Another common use of RFID technology that users are most likely to be familiar with is powering instant payment. RFID chips can be built into credit cards or integrated into smartphones for easy purchasing. All customers need to do is tap their card or mobile device and they’re on their way.

Beacon Technology and RFID Chip Differences

Though both beacon technology and RFID chips utilize wireless technology, their main difference is how their capabilities are applied. The use of beacon technology is focused more on the transfer of information for action-oriented purposes, such as customer interaction or process automation. Businesses want to use beacons to draw in customers, capture and direct attention, make the sale, provide information and keep manufacturing processes running smoothly.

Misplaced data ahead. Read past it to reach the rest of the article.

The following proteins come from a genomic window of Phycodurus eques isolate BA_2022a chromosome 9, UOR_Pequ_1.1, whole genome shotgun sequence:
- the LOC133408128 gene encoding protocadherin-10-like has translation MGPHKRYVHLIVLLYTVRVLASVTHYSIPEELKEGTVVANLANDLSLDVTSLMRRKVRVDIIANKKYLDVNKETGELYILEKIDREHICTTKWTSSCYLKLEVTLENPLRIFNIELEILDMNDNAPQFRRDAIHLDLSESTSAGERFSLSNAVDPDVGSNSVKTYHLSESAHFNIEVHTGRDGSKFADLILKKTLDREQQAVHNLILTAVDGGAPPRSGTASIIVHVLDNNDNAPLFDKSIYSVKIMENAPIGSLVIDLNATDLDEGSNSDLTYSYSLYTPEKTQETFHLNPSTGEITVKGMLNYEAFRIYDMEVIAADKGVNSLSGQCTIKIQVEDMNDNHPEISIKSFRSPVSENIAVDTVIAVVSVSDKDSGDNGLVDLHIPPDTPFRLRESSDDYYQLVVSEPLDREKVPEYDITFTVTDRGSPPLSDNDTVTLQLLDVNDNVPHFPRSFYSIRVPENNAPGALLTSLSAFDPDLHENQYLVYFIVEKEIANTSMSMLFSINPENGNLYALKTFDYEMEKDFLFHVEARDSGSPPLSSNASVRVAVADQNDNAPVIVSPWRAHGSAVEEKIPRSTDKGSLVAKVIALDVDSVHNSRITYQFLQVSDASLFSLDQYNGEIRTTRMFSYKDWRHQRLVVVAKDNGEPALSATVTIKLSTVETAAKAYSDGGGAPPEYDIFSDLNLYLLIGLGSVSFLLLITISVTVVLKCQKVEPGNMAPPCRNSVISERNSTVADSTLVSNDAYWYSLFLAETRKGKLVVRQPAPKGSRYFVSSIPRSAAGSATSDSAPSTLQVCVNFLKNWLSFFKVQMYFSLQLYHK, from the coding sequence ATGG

In contrast, the purpose of RFID technology is more passive. RFID chips also communicate information, but their goal is for their signal to be picked up by a nearby chip reader rather than a smartphone or connected device. They store data about the good itself, such as pricing and product information. This makes them optimal for tracking products and providing efficient payment options.

However, both can be beneficial for manufacturing and the supply chain and can be used in tandem to optimize efficiency.

Beacon and RFID Technology Similarities

As with any technology involved in the transfer or storage of data, encryption and secure connections are important for both beacon and RFID technology. This will help to ensure that no one has the ability to tamper with the connection or get a hold of confidential or sensitive information.